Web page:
Personally, we use thousands of chemicals in our homes, and few people think about whether they are harmful to the environment.
We often consider buying a "green" detergent to wash our clothes, but the simple act of washing hair and conditioning hair, even if it is a green product, it caused more than 30 chemicals to be rushed into our sewers.
Despite our best efforts in the supermarket, our wastewater treatment system is well designed to remove most of the chemicals as most of them are biodegradable.
However, many household chemicals are difficult to remove and are eventually discharged into our coastal environment and waterways.
In the past, dilution was the solution to dealing with these long-term problems.
A living chemical that does not break down.
But with the increase in population and non-
Coastal communities, dilution is not the solution of choice.
Regulations on emissions from our wastewater system mean that any chemical that is not degraded will be at a very low level, but many chemicals will remain in the sediment, even at a lower concentration
This includes being toxic to fish living in sediment and binding to hormone receptors in fish.
Therefore, which chemicals can cause problems and which are problems in our daily life, these chemicals will introduce a variety of chemicals in our wastewater system.
The most common are surface active substances and soap related to simple cleaners and detergents.
Choosing highly biodegradable "green" detergents is a good start in any family as they are easily broken down in the environment, but this is just the starting point to clean up the environmental conscience.
We also need to consider drugs and their metabolites (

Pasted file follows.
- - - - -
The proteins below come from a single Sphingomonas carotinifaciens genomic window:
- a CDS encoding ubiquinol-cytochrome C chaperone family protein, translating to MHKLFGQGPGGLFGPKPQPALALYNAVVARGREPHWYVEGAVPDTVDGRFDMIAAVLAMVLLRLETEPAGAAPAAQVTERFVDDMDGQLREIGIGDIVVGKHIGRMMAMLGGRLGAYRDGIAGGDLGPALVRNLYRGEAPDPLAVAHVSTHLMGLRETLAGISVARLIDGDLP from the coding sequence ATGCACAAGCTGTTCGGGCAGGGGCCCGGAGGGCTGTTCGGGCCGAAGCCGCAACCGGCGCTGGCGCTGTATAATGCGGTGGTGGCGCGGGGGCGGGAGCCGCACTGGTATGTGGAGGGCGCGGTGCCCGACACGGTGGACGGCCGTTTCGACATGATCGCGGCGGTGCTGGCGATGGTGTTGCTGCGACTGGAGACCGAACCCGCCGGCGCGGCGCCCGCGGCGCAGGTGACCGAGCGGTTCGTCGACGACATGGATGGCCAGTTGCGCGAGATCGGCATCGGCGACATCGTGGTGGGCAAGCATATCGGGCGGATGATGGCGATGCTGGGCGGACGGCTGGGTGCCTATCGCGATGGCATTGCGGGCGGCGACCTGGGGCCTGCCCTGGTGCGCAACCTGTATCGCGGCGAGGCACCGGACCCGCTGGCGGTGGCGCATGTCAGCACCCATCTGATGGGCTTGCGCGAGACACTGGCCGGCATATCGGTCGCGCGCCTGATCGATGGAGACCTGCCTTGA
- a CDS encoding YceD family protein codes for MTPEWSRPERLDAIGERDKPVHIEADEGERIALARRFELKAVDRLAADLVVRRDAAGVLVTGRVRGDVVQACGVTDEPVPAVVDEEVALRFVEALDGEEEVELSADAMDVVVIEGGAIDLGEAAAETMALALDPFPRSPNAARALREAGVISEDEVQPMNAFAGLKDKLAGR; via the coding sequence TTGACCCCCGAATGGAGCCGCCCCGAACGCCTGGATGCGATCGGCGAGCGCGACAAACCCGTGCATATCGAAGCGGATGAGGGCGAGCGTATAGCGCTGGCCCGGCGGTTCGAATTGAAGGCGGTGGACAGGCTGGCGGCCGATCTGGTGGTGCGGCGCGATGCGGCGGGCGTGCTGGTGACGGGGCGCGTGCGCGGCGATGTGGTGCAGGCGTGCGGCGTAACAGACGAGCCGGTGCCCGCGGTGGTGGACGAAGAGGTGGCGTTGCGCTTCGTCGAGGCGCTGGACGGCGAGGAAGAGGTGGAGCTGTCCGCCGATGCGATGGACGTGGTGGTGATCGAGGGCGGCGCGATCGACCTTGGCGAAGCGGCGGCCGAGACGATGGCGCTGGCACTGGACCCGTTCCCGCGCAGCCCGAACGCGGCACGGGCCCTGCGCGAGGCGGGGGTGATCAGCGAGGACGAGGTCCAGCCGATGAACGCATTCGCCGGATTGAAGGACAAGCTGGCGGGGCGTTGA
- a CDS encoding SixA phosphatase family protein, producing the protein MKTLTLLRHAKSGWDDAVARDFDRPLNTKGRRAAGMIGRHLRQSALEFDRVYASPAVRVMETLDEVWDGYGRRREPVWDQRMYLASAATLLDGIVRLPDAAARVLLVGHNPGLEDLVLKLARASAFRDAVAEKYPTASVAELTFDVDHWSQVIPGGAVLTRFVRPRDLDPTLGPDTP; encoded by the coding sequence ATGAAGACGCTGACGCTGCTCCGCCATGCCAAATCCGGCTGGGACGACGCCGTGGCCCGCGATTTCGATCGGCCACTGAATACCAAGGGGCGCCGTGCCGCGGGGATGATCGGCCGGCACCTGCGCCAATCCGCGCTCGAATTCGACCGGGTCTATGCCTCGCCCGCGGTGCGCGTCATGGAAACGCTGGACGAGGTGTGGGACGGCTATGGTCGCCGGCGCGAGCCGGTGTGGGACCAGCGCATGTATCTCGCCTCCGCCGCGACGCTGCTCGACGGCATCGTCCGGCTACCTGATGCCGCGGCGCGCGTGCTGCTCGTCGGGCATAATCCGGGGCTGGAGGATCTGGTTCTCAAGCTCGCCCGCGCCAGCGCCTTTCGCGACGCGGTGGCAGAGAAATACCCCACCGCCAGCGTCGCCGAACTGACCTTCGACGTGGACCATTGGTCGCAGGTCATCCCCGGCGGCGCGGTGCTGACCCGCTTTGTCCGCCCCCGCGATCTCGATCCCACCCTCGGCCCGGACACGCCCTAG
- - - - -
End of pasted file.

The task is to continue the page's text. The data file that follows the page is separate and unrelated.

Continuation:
Decomposition products of these drugs)
Disinfectant, skin care products, deodorant, spices, flame retardant, pesticide, plasticizer (
The chemicals we add to the plastic make them easier to form).
For some of them, there is no "green" option, use is a medical necessity, not a social choice.
Around Australia, and even the world, about 70 chemicals are regularly entering the environment (recalcitrants).
Some of them are toxic and form a group called "a worrying chemical.
All wastewater is treated before it is discharged into the environment, but in order to reduce the impact of these chemicals, advanced treatment is now becoming more and more common, although this is not available to all communities.
The "source" control or stop the input of the waste collection system is still the best option.
However, some chemicals have become ubiquitous for our society, and additional wastewater treatment may be the only solution.
The entry of some problematic chemicals into our waterways can be avoided, or their use can be greatly reduced.
Examples include: there are chemicals like this, these are just a few examples.
Our research looks at how these chemicals can be removed from water.
The wastewater treatment system relies on the fact that the molecules are biodegradable or removed in the treatment.
If molecules are not removed by these methods, there is a tendency for environmental emissions.
Typical addition treatments include ozone treatment that destroys or breaks molecules by oxidation and/or by using physical barriers such as reverse osmosis filtration membrane
The use of a combination of biodegradable, removal, oxidation and filtration is very effective and has proven to break the cycle of contamination, with the exception of a very small number of molecules.
These molecules that still pass are very problematic, and this is a problem if they should not be subject to more stringent regulation.
Not because they are more toxic than others, but because they are difficult to remove.
Interestingly, these are usually perfumes and biocides we use every day, not the detergents and medicines you might expect.
Turning to advanced water treatment as the norm, not the exception, seems to be the only way out if we don't want to stop using spray disinfectants, pesticides and perfumes.